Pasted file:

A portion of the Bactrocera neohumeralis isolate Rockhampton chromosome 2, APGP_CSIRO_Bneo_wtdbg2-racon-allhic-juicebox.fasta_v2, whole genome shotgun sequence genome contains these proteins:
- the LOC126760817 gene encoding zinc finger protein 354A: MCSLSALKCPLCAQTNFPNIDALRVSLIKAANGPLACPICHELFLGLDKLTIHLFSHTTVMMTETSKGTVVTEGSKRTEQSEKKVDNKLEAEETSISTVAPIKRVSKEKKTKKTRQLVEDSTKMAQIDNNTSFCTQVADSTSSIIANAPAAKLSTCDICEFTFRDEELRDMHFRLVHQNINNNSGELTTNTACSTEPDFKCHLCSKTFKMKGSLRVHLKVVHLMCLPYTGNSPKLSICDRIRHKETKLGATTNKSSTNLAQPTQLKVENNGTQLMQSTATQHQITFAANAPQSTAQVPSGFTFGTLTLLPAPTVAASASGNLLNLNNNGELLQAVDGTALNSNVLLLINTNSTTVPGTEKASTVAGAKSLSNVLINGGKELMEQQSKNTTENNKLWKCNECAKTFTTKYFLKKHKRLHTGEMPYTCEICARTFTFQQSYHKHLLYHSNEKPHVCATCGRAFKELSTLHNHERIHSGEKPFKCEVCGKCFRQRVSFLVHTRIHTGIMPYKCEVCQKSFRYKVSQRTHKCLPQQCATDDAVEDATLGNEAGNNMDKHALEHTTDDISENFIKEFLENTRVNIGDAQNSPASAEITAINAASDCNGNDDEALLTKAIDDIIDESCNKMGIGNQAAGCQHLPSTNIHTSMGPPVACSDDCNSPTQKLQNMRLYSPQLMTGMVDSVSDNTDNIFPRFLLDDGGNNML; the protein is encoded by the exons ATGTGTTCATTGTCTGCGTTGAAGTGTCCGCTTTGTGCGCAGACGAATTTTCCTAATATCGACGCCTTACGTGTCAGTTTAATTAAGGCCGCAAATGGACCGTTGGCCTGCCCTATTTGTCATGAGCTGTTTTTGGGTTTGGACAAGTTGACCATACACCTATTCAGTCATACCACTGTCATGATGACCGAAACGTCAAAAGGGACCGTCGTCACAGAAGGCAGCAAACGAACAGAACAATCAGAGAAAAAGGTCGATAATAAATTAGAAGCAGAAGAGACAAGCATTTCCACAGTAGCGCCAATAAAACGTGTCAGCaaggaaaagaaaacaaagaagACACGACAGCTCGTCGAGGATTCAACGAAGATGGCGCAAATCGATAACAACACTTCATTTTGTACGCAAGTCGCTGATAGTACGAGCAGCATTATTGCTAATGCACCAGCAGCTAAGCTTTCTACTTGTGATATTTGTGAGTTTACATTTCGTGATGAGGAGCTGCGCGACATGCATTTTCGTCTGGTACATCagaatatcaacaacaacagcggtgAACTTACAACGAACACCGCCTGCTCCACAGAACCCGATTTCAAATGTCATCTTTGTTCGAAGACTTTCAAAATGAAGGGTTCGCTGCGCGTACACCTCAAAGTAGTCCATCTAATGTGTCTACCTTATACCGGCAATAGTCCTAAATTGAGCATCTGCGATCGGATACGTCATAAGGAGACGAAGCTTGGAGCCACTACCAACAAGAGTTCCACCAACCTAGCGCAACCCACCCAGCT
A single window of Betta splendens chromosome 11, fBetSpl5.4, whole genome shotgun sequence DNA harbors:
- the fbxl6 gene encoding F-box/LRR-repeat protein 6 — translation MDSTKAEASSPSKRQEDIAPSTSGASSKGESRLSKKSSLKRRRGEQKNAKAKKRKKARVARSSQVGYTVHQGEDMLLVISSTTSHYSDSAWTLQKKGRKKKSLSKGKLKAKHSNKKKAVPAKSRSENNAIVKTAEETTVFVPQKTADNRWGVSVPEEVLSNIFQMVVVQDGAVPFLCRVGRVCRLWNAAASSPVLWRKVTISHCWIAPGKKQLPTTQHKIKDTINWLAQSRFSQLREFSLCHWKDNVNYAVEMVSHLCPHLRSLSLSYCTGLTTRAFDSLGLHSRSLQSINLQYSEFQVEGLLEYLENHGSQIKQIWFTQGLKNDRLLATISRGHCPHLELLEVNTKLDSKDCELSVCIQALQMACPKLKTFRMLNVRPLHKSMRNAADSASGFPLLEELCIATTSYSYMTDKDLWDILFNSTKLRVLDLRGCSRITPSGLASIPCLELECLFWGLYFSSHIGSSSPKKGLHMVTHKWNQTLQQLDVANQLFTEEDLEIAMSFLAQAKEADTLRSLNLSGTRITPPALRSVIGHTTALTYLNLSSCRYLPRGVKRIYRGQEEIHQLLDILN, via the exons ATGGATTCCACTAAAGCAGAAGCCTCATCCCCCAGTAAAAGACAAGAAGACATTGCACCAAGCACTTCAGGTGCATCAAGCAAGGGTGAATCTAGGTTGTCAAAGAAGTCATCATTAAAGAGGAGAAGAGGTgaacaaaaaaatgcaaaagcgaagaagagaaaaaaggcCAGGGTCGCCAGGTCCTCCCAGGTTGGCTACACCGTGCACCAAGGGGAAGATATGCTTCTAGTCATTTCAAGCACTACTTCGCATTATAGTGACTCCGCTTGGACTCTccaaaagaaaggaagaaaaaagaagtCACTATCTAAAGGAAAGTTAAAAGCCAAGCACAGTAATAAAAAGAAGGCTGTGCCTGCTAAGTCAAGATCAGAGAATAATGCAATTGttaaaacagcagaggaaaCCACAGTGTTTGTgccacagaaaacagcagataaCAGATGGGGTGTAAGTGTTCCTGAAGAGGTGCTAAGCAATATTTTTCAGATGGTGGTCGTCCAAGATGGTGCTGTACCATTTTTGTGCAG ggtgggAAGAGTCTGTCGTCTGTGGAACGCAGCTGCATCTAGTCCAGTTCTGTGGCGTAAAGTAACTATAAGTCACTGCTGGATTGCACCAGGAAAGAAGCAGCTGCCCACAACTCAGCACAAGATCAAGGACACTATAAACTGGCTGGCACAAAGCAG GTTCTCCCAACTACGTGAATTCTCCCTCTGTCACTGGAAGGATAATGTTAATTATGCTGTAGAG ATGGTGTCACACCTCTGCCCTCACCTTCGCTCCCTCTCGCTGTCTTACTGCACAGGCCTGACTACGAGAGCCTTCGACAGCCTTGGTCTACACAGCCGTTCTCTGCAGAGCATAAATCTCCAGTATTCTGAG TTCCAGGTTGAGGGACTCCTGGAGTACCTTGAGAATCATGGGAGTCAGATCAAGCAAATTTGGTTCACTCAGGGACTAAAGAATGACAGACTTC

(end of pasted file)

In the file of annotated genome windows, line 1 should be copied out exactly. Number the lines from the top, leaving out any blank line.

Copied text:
A portion of the Bactrocera neohumeralis isolate Rockhampton chromosome 2, APGP_CSIRO_Bneo_wtdbg2-racon-allhic-juicebox.fasta_v2, whole genome shotgun sequence genome contains these proteins: